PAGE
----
Category: Interviews Posted by: admin Once upon a time, a famous composer and a renowned gay director were casting the male lead in an oft-delayed, big-budget film version of one of the most successful Broadway musicals of all time.
Gerard Butler drops the mask and opens up about bringing “The Phantom of the Opera” to the big screen.
Article Date: December 5, 2004 | Publication: Genre Magazine | Author: William Keck
They considered the actor who had originated the role on stage, but decided against it. “Too old!” they said.
Next, they mulled over a handful of major movie stars who were said to be interested in the part. “Too big!” they thought.
And then, they auditioned a young Scottish actor with oodles of charisma and a few little-known movies under his belt. When he’d finished singing the last notes of the show’s signature tune, the composer and the director smiled to themselves: “This one is just right.”
Yet as anyone who knows their bedtime stories can tell you, “Goldilocks and the Three Bears” doesn’t end with the central character scarfing down the perfect bowl of porridge—that’s only the beginning. And quite similarly, the decision to cast the unheralded Gerard Butler in director Joel Schumacher’s film version of “Andrew Lloyd Webber’s The Phantom of the Opera” drew more than it’s share of growls from discontented Broadway bears who had wanted to see their man, Michael Crawford (who originated the role of the Phantom in London in 1986), reprise the role on the big screen.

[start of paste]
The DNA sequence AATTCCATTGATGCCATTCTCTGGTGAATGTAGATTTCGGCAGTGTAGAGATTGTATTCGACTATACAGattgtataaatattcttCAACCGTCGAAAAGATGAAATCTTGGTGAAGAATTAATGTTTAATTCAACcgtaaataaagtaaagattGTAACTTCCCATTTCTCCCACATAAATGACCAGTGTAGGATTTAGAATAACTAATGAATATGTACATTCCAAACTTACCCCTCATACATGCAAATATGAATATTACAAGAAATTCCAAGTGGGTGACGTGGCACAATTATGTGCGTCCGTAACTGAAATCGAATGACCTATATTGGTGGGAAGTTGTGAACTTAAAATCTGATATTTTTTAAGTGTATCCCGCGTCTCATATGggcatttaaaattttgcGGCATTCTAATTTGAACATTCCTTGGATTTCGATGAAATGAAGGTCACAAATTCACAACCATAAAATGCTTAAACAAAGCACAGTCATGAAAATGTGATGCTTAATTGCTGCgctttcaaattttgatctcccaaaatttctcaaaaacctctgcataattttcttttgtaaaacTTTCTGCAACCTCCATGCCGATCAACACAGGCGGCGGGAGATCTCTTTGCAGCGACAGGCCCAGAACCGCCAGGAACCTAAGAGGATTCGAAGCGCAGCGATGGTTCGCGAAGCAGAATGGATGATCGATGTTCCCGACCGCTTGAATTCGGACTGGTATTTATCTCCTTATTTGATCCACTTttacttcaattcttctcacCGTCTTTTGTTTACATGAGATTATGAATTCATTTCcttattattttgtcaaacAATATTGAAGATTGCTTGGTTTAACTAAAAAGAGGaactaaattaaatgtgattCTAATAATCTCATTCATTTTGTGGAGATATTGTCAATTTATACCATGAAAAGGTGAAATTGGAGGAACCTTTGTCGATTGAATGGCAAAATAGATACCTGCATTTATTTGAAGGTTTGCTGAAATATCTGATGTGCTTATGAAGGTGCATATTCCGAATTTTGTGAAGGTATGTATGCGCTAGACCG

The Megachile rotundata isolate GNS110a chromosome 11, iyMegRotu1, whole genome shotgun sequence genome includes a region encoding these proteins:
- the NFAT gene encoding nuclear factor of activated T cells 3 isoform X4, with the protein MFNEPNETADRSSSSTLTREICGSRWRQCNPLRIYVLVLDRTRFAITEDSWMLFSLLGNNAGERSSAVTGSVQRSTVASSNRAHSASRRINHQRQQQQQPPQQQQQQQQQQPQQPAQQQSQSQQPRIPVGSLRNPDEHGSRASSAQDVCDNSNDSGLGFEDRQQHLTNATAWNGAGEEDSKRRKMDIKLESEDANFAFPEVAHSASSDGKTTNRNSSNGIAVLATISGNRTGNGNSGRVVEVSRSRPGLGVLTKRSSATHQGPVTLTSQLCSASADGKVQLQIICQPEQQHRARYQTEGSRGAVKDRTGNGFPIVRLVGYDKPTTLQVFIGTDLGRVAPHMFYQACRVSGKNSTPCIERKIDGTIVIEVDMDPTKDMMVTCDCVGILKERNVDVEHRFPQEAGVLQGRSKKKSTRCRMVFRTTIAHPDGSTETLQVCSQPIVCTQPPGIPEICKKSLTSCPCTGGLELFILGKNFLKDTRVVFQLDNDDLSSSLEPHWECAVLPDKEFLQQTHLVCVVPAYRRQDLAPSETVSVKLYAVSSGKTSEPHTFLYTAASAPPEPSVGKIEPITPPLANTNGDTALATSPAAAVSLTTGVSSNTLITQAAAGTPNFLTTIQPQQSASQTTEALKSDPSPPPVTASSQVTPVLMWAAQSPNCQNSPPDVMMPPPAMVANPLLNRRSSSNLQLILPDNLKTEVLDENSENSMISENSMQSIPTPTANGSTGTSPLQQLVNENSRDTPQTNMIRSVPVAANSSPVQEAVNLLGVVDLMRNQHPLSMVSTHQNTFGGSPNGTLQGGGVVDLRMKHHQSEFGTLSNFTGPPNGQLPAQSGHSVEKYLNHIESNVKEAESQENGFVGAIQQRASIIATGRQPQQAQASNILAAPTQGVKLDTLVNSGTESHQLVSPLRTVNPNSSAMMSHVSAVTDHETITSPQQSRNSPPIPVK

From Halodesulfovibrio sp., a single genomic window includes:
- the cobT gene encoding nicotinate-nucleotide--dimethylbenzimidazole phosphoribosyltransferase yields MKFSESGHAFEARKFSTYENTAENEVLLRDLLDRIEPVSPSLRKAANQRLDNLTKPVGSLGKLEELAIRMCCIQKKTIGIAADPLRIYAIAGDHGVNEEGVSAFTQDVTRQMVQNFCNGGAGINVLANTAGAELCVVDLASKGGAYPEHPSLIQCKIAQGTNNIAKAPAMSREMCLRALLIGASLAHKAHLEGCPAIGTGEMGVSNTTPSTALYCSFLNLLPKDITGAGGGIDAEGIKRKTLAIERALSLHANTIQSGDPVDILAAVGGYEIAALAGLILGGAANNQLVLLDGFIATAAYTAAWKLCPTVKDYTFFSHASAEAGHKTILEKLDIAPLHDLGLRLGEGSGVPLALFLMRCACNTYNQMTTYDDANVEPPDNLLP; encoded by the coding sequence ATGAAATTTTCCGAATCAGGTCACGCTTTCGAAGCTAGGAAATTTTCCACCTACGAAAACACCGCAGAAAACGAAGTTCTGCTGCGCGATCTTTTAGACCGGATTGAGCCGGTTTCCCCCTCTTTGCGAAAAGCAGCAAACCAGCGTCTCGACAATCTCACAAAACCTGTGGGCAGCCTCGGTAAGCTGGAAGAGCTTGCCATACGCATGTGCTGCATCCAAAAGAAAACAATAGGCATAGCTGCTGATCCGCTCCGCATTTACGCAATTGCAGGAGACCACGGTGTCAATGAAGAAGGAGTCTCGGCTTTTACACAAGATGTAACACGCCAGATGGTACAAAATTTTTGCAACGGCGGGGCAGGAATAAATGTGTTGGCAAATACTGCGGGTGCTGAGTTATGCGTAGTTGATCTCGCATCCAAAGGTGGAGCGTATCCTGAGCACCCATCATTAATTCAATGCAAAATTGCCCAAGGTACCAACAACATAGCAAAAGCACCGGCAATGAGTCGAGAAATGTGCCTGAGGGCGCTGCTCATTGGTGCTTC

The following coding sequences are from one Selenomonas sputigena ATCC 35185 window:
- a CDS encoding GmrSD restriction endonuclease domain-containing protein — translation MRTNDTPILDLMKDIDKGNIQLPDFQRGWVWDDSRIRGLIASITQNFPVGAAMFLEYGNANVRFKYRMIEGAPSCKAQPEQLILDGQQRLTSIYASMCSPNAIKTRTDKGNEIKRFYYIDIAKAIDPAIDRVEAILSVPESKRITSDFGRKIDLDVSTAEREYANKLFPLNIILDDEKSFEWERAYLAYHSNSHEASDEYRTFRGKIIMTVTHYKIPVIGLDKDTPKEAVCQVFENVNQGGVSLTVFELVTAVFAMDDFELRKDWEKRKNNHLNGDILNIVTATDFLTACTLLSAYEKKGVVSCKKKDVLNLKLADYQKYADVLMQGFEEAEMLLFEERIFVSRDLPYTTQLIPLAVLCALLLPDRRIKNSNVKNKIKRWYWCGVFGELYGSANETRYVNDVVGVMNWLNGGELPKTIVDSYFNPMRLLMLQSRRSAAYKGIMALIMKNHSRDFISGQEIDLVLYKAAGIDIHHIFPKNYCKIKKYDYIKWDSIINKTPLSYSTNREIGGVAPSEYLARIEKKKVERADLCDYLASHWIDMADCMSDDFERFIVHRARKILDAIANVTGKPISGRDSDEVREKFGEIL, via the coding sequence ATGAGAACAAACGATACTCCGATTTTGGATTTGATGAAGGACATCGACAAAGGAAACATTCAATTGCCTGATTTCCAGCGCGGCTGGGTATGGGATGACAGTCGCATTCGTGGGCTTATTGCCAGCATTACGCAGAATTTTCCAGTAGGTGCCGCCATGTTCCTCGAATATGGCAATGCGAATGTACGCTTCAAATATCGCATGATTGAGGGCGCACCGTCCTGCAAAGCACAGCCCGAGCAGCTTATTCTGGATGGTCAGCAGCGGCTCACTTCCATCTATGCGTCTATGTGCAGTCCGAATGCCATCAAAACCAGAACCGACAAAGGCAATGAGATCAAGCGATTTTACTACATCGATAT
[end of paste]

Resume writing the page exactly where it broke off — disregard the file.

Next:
Surprisingly, Butler, 35, understands where Crawford loyalists are coming from. “When I was first approached, I thought, ‘Me? The Phantom?’ I was very dubious about the prospect of being right for the role or taking it on,” says Butler, “not just because of the role itself, but because of it being a musical.”
But once Butler read the script, he says, becoming the Phantom became his passion. “Joel could not have written a more perfect version of “Phantom” for the screen,” says the actor, calling on his cell phone from Iceland where he’s playing Beowulf in the upcoming “Beowulf and Grendel,” a retelling of the epic poem. “So I took a couple of singing lessons on the sly because I didn’t want to waste anybody’s time or make a fool of myself.” After his third voice lesson, Butler recalls his teacher “looked at me with this beaming smile and said, ‘you can do this.’”
Of course, before Butler would even get the chance to audition, a lot of other actors would have to be passed over. That’s because Lloyd Webber first approached Schumacher about making a movie version of “Phantom” back in 1988—the year the show (based on Gaston Leroux’s novel) won the Tony Award for Best Musical and Best Actor (Crawford). At the time, the director was fresh off helming “The Lost Boys;” Butler was still a teenager.